This post is part of a blog tour organised by Random Things Blog Tours. I received a free copy of the book in return for an honest review.
“When AA meetings make her want to drink more, alcoholic murderess Maeve sets up a group for psychopaths.
“Maeve has everything. A high-powered job, a beautiful home, a string of uncomplicated one-night encounters. She’s also an addict: a functioning alcoholic with a dependence on sex and an insatiable appetite for killing men.
“When she can’t find a support group to share her obsession, she creates her own. And Psychopaths Anonymous is born. Friends of Maeve.
“Now in a serious relationship, Maeve wants to keep the group a secret. But not everyone in the group adheres to the rules, and when a reckless member raises suspicions with the police, Maeve’s drinking spirals out of control. She needs to stop killing. She needs to close the group. But Maeve can’t seem to quit the things that are bad for her, including her new man…”
In Psychopaths Anonymous, by Will Carver, we follow psychopath Maeve as she mines AA meetings for human misery, sets up her own group for psychopaths like herself, kills the odd person and meticulously disposes of the evidence… oh, and goes to work, watches trashy TV and falls in love, tanked up on wine all the while. Maeve is intelligent, funny and insightful, so even though she’s objectively a terrible person, you can’t help but get swept along with her.
As we’ve come to expect from Carver, this is a very dark, no-holds-barred portrayal of the dark side of the human soul. Perhaps with the exception of her affection for her new beau, Maeve is given no redeeming features, and there’s no tragic past or over-arching twisted moral crusade guiding her actions - she screws with people and murders them mostly because it amuses her. Sometimes you’ll think she’s being genuinely nice to a character, only to realise she had a different plan for them all along. Even so, she is a deep thinker who makes some astute observations you can’t help but agree with, even if the actions she draws from them are less savoury!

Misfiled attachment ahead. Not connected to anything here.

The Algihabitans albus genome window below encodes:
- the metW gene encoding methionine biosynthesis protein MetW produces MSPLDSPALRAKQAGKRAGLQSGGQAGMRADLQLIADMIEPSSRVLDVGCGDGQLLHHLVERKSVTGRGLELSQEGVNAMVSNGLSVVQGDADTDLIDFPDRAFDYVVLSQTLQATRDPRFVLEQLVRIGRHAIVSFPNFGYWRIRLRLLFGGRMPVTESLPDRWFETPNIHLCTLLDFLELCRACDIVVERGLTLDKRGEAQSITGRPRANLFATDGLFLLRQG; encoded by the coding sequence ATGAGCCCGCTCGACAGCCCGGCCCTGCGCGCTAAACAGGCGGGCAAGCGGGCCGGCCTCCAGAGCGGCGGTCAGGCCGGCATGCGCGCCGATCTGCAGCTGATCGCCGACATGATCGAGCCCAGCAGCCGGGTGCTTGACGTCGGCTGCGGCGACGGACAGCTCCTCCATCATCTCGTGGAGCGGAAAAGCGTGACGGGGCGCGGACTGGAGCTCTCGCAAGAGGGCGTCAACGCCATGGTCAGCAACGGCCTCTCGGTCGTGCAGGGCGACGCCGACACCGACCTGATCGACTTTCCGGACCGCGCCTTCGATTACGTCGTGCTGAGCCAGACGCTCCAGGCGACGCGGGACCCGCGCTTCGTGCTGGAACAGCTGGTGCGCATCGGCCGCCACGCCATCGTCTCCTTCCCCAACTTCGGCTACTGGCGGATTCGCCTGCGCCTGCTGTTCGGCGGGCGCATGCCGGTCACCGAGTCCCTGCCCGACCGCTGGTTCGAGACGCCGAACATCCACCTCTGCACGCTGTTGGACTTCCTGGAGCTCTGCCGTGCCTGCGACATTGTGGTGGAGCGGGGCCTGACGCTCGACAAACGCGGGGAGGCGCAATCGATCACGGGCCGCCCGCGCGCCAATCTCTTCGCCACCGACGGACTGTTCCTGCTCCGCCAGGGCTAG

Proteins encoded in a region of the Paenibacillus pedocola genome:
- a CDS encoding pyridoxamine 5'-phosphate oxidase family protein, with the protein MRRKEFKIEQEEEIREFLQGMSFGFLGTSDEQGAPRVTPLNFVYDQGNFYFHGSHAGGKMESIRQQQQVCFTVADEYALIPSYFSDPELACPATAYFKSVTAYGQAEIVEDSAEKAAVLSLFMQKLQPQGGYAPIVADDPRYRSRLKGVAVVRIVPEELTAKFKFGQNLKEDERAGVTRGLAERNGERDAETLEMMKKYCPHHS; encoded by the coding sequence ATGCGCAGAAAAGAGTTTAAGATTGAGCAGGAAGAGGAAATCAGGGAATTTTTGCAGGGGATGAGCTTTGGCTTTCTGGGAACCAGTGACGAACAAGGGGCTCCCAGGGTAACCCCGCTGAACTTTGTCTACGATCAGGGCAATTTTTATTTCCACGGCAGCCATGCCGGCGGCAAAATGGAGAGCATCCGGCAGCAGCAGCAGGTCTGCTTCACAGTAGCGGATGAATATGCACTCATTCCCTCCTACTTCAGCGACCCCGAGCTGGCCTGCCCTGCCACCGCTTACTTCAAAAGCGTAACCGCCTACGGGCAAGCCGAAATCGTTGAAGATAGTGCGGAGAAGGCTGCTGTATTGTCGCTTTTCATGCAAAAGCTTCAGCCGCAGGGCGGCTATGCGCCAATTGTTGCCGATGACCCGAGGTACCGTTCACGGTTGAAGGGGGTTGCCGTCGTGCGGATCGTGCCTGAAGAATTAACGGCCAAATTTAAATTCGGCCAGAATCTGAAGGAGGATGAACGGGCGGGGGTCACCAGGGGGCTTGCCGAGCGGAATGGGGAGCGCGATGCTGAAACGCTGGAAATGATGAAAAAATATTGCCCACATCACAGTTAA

The multiple AA groups Maeve attends, and the one she sets up for psychopaths, means the novel is populated by a whole range of flawed characters, allowing the author to explore a variety of dark behaviours and ways of being an alcoholic or a psychopath. While Maeve has nothing but disdain for the alcoholics, wherever they’re at in their journey, she has more respect for her fellow psychopaths, and they’re the only characters she is truly herself with, making for some especially entertaining interactions.
If Maeve’s name seems familiar, it’s because she’s Seth’s wife in Good Samaritans. It was not only really interesting to get her rather unusual backstory (which explains why she helps Seth the way she does in Good Samaritans), but to find out how it all began for the pair, even it is a little sad to compare the state of their relationship across the two books. There’s also a small cameo from one of the residents of The Beresford, and I may well come to understand additional references as I continue to make my way through Carver’s back catalogue!
Psychopaths Anonymous is another delightfully dark and disturbing creation from a highly inventive author.